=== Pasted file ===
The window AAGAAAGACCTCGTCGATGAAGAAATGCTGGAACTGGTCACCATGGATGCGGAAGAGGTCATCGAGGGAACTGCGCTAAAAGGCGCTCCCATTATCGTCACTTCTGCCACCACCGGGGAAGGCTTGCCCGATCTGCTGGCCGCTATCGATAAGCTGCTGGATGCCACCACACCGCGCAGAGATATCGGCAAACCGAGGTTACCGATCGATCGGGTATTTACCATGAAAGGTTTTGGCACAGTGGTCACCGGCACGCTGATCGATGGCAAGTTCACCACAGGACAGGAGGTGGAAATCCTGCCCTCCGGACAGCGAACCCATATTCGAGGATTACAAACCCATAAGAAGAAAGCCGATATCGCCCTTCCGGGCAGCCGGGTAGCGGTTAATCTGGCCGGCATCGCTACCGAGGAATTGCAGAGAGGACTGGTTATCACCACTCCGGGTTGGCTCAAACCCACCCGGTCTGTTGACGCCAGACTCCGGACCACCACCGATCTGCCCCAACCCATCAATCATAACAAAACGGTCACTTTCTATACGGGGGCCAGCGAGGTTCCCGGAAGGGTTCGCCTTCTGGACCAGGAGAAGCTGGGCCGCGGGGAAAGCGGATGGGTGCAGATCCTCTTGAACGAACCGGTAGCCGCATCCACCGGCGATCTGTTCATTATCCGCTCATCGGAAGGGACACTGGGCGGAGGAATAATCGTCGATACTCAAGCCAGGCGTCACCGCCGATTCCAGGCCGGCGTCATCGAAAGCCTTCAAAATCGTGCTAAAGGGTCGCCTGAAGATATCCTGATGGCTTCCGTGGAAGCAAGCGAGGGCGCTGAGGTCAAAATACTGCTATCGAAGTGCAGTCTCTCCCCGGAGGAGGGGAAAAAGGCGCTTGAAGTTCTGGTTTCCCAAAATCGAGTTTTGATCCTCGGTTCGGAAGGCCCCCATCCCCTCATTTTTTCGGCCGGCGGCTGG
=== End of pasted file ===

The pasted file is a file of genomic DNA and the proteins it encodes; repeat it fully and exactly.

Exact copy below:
The window AAGAAAGACCTCGTCGATGAAGAAATGCTGGAACTGGTCACCATGGATGCGGAAGAGGTCATCGAGGGAACTGCGCTAAAAGGCGCTCCCATTATCGTCACTTCTGCCACCACCGGGGAAGGCTTGCCCGATCTGCTGGCCGCTATCGATAAGCTGCTGGATGCCACCACACCGCGCAGAGATATCGGCAAACCGAGGTTACCGATCGATCGGGTATTTACCATGAAAGGTTTTGGCACAGTGGTCACCGGCACGCTGATCGATGGCAAGTTCACCACAGGACAGGAGGTGGAAATCCTGCCCTCCGGACAGCGAACCCATATTCGAGGATTACAAACCCATAAGAAGAAAGCCGATATCGCCCTTCCGGGCAGCCGGGTAGCGGTTAATCTGGCCGGCATCGCTACCGAGGAATTGCAGAGAGGACTGGTTATCACCACTCCGGGTTGGCTCAAACCCACCCGGTCTGTTGACGCCAGACTCCGGACCACCACCGATCTGCCCCAACCCATCAATCATAACAAAACGGTCACTTTCTATACGGGGGCCAGCGAGGTTCCCGGAAGGGTTCGCCTTCTGGACCAGGAGAAGCTGGGCCGCGGGGAAAGCGGATGGGTGCAGATCCTCTTGAACGAACCGGTAGCCGCATCCACCGGCGATCTGTTCATTATCCGCTCATCGGAAGGGACACTGGGCGGAGGAATAATCGTCGATACTCAAGCCAGGCGTCACCGCCGATTCCAGGCCGGCGTCATCGAAAGCCTTCAAAATCGTGCTAAAGGGTCGCCTGAAGATATCCTGATGGCTTCCGTGGAAGCAAGCGAGGGCGCTGAGGTCAAAATACTGCTATCGAAGTGCAGTCTCTCCCCGGAGGAGGGGAAAAAGGCGCTTGAAGTTCTGGTTTCCCAAAATCGAGTTTTGATCCTCGGTTCGGAAGGCCCCCATCCCCTCATTTTTTCGGCCGGCGGCTGG